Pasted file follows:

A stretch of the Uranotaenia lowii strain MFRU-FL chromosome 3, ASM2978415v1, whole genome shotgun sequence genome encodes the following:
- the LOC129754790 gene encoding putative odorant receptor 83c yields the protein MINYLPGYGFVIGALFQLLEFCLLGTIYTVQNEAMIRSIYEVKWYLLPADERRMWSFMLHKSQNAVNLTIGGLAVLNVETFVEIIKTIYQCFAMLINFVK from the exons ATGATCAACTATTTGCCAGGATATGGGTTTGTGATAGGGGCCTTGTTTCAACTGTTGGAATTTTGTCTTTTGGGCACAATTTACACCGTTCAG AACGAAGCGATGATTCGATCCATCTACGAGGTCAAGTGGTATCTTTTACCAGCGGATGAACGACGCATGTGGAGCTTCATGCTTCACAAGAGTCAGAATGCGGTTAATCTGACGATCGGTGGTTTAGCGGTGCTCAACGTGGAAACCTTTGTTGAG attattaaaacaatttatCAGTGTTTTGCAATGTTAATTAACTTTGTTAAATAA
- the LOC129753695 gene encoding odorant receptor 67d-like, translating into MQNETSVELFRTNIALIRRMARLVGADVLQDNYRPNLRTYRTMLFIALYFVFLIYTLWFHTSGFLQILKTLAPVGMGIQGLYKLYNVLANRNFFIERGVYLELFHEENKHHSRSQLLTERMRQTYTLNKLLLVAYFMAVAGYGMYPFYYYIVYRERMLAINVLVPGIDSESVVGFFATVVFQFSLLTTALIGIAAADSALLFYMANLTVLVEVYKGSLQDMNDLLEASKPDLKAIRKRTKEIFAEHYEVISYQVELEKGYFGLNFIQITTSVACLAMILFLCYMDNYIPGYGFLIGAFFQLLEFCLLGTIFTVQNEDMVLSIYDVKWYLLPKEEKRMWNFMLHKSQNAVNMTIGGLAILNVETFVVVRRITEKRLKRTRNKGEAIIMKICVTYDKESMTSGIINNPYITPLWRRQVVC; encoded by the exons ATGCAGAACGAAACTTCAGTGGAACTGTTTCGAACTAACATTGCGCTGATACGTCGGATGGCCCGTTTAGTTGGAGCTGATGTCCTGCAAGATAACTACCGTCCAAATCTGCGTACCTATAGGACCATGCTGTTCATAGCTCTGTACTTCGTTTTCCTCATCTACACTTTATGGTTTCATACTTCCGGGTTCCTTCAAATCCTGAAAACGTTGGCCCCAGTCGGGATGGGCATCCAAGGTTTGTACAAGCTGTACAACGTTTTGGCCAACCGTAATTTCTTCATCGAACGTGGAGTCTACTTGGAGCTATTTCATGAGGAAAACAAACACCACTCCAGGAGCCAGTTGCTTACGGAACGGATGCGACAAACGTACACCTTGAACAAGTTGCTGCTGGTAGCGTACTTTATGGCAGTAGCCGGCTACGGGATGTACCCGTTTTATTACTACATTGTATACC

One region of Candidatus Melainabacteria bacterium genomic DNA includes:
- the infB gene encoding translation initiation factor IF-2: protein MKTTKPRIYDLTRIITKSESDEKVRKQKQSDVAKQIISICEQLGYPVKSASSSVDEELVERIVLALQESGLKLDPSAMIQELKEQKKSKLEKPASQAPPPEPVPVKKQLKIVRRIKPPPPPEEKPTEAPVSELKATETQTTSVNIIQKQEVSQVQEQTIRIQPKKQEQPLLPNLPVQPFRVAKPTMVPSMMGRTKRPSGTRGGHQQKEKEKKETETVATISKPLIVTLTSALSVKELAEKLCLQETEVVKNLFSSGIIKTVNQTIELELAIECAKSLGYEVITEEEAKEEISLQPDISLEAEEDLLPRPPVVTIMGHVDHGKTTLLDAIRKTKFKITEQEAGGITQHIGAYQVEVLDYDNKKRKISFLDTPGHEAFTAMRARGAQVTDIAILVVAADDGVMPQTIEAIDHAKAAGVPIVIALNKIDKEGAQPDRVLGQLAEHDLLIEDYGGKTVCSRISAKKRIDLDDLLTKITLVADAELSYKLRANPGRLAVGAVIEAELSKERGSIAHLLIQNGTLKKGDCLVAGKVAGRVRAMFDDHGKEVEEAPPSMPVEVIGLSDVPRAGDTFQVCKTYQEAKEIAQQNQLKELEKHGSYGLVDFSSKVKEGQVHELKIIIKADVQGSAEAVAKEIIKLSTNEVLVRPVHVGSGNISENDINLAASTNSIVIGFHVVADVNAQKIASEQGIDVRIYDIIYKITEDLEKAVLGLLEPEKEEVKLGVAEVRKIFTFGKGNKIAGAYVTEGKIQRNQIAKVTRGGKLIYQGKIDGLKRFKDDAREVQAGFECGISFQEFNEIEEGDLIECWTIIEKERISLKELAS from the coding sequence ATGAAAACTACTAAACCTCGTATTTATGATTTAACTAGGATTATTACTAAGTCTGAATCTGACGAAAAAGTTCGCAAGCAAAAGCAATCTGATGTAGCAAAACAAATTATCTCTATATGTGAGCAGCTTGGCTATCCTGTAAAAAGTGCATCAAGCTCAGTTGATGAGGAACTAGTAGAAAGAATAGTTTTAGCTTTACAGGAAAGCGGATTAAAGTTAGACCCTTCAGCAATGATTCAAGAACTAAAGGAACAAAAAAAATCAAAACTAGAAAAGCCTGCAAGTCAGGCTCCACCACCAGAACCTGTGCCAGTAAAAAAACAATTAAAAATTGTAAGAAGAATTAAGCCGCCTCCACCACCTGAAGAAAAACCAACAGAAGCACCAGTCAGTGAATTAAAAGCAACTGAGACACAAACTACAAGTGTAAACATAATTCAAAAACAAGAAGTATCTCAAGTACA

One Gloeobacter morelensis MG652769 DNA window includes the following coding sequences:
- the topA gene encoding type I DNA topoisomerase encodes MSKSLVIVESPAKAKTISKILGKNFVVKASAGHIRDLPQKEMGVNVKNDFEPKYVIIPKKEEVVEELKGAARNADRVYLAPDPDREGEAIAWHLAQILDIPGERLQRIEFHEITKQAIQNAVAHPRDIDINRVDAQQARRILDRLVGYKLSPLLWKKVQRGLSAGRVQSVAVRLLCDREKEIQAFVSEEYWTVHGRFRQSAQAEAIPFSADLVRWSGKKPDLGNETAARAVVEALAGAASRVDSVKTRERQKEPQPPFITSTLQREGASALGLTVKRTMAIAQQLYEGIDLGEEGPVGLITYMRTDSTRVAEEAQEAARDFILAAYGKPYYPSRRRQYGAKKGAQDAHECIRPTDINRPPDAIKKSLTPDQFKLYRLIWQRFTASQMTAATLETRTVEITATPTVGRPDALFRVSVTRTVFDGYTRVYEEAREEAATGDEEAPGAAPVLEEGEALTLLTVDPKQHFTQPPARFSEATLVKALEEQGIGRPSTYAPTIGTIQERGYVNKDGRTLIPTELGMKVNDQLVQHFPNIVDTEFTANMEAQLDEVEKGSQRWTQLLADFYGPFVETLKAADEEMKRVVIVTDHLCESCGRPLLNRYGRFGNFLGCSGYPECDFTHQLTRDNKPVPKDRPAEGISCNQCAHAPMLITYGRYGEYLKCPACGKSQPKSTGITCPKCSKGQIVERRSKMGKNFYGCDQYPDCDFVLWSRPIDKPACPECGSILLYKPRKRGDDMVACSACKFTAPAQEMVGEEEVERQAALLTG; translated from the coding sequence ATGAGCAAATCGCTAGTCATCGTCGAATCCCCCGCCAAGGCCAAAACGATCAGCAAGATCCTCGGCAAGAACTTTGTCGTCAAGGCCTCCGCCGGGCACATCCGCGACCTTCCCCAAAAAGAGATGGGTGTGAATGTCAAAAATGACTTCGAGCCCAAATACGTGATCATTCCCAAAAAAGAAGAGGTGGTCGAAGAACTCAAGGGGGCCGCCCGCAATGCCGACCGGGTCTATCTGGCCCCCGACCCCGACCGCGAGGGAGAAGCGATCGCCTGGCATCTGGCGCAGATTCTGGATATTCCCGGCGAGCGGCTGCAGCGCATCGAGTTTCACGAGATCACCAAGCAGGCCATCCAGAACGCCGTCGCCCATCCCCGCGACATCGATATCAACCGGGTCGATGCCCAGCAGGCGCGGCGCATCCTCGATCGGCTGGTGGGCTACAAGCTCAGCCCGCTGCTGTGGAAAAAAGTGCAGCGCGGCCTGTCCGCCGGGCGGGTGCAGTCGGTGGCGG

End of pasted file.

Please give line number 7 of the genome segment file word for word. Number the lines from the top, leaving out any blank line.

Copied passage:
- the topA gene encoding type I DNA topoisomerase encodes MSKSLVIVESPAKAKTISKILGKNFVVKASAGHIRDLPQKEMGVNVKNDFEPKYVIIPKKEEVVEELKGAARNADRVYLAPDPDREGEAIAWHLAQILDIPGERLQRIEFHEITKQAIQNAVAHPRDIDINRVDAQQARRILDRLVGYKLSPLLWKKVQRGLSAGRVQSVAVRLLCDREKEIQAFVSEEYWTVHGRFRQSAQAEAIPFSADLVRWSGKKPDLGNETAARAVVEALAGAASRVDSVKTRERQKEPQPPFITSTLQREGASALGLTVKRTMAIAQQLYEGIDLGEEGPVGLITYMRTDSTRVAEEAQEAARDFILAAYGKPYYPSRRRQYGAKKGAQDAHECIRPTDINRPPDAIKKSLTPDQFKLYRLIWQRFTASQMTAATLETRTVEITATPTVGRPDALFRVSVTRTVFDGYTRVYEEAREEAATGDEEAPGAAPVLEEGEALTLLTVDPKQHFTQPPARFSEATLVKALEEQGIGRPSTYAPTIGTIQERGYVNKDGRTLIPTELGMKVNDQLVQHFPNIVDTEFTANMEAQLDEVEKGSQRWTQLLADFYGPFVETLKAADEEMKRVVIVTDHLCESCGRPLLNRYGRFGNFLGCSGYPECDFTHQLTRDNKPVPKDRPAEGISCNQCAHAPMLITYGRYGEYLKCPACGKSQPKSTGITCPKCSKGQIVERRSKMGKNFYGCDQYPDCDFVLWSRPIDKPACPECGSILLYKPRKRGDDMVACSACKFTAPAQEMVGEEEVERQAALLTG; translated from the coding sequence ATGAGCAAATCGCTAGTCATCGTCGAATCCCCCGCCAAGGCCAAAACGATCAGCAAGATCCTCGGCAAGAACTTTGTCGTCAAGGCCTCCGCCGGGCACATCCGCGACCTTCCCCAAAAAGAGATGGGTGTGAATGTCAAAAATGACTTCGAGCCCAAATACGTGATCATTCCCAAAAAAGAAGAGGTGGTCGAAGAACTCAAGGGGGCCGCCCGCAATGCCGACCGGGTCTATCTGGCCCCCGACCCCGACCGCGAGGGAGAAGCGATCGCCTGGCATCTGGCGCAGATTCTGGATATTCCCGGCGAGCGGCTGCAGCGCATCGAGTTTCACGAGATCACCAAGCAGGCCATCCAGAACGCCGTCGCCCATCCCCGCGACATCGATATCAACCGGGTCGATGCCCAGCAGGCGCGGCGCATCCTCGATCGGCTGGTGGGCTACAAGCTCAGCCCGCTGCTGTGGAAAAAAGTGCAGCGCGGCCTGTCCGCCGGGCGGGTGCAGTCGGTGGCGG